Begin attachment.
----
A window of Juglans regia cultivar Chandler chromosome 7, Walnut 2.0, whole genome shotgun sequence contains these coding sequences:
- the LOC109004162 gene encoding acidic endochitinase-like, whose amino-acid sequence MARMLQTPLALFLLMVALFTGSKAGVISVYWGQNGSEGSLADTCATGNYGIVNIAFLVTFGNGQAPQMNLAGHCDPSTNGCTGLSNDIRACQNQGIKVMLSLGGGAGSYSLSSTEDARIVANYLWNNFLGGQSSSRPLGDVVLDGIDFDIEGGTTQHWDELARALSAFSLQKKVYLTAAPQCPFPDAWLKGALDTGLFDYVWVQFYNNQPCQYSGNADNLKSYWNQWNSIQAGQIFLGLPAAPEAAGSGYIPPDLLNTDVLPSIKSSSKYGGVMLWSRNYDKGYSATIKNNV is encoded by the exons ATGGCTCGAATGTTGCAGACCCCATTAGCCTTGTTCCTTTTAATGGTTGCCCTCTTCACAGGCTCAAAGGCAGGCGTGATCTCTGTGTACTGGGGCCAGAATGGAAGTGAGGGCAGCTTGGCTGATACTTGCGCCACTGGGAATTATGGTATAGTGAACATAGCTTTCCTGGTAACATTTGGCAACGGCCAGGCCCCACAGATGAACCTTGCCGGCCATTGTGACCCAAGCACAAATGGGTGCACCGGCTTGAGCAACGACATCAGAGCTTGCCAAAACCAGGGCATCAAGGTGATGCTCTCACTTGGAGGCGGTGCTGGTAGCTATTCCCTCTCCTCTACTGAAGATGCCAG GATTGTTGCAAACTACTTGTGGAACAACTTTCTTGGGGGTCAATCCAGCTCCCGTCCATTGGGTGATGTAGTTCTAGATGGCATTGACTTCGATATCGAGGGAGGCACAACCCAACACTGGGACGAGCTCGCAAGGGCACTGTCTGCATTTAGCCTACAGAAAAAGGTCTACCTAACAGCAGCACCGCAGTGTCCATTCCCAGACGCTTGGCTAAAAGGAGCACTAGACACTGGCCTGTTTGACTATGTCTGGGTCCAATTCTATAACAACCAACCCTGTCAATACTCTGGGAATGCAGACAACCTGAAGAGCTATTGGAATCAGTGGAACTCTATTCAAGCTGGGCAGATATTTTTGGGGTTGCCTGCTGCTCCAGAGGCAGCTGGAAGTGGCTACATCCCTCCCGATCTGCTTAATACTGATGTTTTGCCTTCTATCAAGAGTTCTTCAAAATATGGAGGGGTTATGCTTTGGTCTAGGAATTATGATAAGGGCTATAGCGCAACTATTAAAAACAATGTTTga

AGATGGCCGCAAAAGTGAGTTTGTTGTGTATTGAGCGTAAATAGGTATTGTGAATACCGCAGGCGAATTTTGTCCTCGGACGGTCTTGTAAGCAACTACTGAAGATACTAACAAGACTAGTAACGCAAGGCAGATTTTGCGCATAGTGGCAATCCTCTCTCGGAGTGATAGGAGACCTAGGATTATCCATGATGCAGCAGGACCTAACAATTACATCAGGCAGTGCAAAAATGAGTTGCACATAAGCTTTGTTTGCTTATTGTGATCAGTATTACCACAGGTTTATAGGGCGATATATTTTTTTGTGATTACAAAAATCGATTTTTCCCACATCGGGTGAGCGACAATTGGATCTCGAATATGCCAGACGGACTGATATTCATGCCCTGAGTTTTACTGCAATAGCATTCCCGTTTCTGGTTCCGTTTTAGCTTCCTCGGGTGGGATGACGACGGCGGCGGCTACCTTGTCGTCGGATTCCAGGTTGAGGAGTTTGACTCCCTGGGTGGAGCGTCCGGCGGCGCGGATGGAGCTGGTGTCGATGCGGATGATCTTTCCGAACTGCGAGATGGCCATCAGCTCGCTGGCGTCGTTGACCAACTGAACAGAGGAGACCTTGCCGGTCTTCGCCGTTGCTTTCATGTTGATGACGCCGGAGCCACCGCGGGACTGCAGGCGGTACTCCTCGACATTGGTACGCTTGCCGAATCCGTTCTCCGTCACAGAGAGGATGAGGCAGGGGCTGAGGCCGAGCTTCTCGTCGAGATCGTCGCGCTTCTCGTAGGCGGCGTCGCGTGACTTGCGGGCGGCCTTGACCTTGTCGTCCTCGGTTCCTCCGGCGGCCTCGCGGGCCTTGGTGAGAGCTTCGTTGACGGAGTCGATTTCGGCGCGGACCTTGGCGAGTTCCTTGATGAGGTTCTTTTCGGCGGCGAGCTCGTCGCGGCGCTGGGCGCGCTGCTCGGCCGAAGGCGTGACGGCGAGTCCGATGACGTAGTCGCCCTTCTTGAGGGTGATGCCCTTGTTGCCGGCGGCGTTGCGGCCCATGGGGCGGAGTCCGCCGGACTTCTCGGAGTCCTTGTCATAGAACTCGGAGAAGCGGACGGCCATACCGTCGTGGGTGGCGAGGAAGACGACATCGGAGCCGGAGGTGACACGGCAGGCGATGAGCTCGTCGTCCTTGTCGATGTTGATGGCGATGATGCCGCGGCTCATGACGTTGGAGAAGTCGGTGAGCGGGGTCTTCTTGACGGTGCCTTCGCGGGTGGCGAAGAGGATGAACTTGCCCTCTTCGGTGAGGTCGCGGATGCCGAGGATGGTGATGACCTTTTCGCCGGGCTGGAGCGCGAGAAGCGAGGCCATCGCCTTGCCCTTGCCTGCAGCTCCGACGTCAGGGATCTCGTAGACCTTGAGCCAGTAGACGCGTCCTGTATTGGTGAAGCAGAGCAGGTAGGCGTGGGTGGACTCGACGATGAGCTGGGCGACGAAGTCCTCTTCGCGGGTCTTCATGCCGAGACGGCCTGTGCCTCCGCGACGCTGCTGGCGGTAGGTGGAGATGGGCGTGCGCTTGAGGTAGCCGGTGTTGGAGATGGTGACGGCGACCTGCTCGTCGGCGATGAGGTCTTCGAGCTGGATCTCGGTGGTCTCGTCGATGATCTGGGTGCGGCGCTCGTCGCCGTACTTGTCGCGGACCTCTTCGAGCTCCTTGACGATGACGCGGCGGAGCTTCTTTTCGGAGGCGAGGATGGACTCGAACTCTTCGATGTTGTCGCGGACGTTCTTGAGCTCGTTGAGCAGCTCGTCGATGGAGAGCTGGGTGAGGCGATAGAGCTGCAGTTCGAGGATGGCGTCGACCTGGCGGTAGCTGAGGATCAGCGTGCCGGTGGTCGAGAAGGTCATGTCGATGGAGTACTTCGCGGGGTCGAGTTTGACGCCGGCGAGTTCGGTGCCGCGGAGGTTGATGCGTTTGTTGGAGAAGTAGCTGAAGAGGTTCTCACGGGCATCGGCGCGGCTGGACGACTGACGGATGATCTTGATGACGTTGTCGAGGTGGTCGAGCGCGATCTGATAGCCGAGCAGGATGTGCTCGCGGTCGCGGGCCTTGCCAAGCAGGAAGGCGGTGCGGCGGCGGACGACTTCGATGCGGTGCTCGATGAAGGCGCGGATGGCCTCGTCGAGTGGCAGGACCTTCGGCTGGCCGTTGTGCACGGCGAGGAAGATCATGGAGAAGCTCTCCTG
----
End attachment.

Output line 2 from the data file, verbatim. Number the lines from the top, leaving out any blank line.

- the LOC109004162 gene encoding acidic endochitinase-like, whose amino-acid sequence MARMLQTPLALFLLMVALFTGSKAGVISVYWGQNGSEGSLADTCATGNYGIVNIAFLVTFGNGQAPQMNLAGHCDPSTNGCTGLSNDIRACQNQGIKVMLSLGGGAGSYSLSSTEDARIVANYLWNNFLGGQSSSRPLGDVVLDGIDFDIEGGTTQHWDELARALSAFSLQKKVYLTAAPQCPFPDAWLKGALDTGLFDYVWVQFYNNQPCQYSGNADNLKSYWNQWNSIQAGQIFLGLPAAPEAAGSGYIPPDLLNTDVLPSIKSSSKYGGVMLWSRNYDKGYSATIKNNV is encoded by the exons ATGGCTCGAATGTTGCAGACCCCATTAGCCTTGTTCCTTTTAATGGTTGCCCTCTTCACAGGCTCAAAGGCAGGCGTGATCTCTGTGTACTGGGGCCAGAATGGAAGTGAGGGCAGCTTGGCTGATACTTGCGCCACTGGGAATTATGGTATAGTGAACATAGCTTTCCTGGTAACATTTGGCAACGGCCAGGCCCCACAGATGAACCTTGCCGGCCATTGTGACCCAAGCACAAATGGGTGCACCGGCTTGAGCAACGACATCAGAGCTTGCCAAAACCAGGGCATCAAGGTGATGCTCTCACTTGGAGGCGGTGCTGGTAGCTATTCCCTCTCCTCTACTGAAGATGCCAG GATTGTTGCAAACTACTTGTGGAACAACTTTCTTGGGGGTCAATCCAGCTCCCGTCCATTGGGTGATGTAGTTCTAGATGGCATTGACTTCGATATCGAGGGAGGCACAACCCAACACTGGGACGAGCTCGCAAGGGCACTGTCTGCATTTAGCCTACAGAAAAAGGTCTACCTAACAGCAGCACCGCAGTGTCCATTCCCAGACGCTTGGCTAAAAGGAGCACTAGACACTGGCCTGTTTGACTATGTCTGGGTCCAATTCTATAACAACCAACCCTGTCAATACTCTGGGAATGCAGACAACCTGAAGAGCTATTGGAATCAGTGGAACTCTATTCAAGCTGGGCAGATATTTTTGGGGTTGCCTGCTGCTCCAGAGGCAGCTGGAAGTGGCTACATCCCTCCCGATCTGCTTAATACTGATGTTTTGCCTTCTATCAAGAGTTCTTCAAAATATGGAGGGGTTATGCTTTGGTCTAGGAATTATGATAAGGGCTATAGCGCAACTATTAAAAACAATGTTTga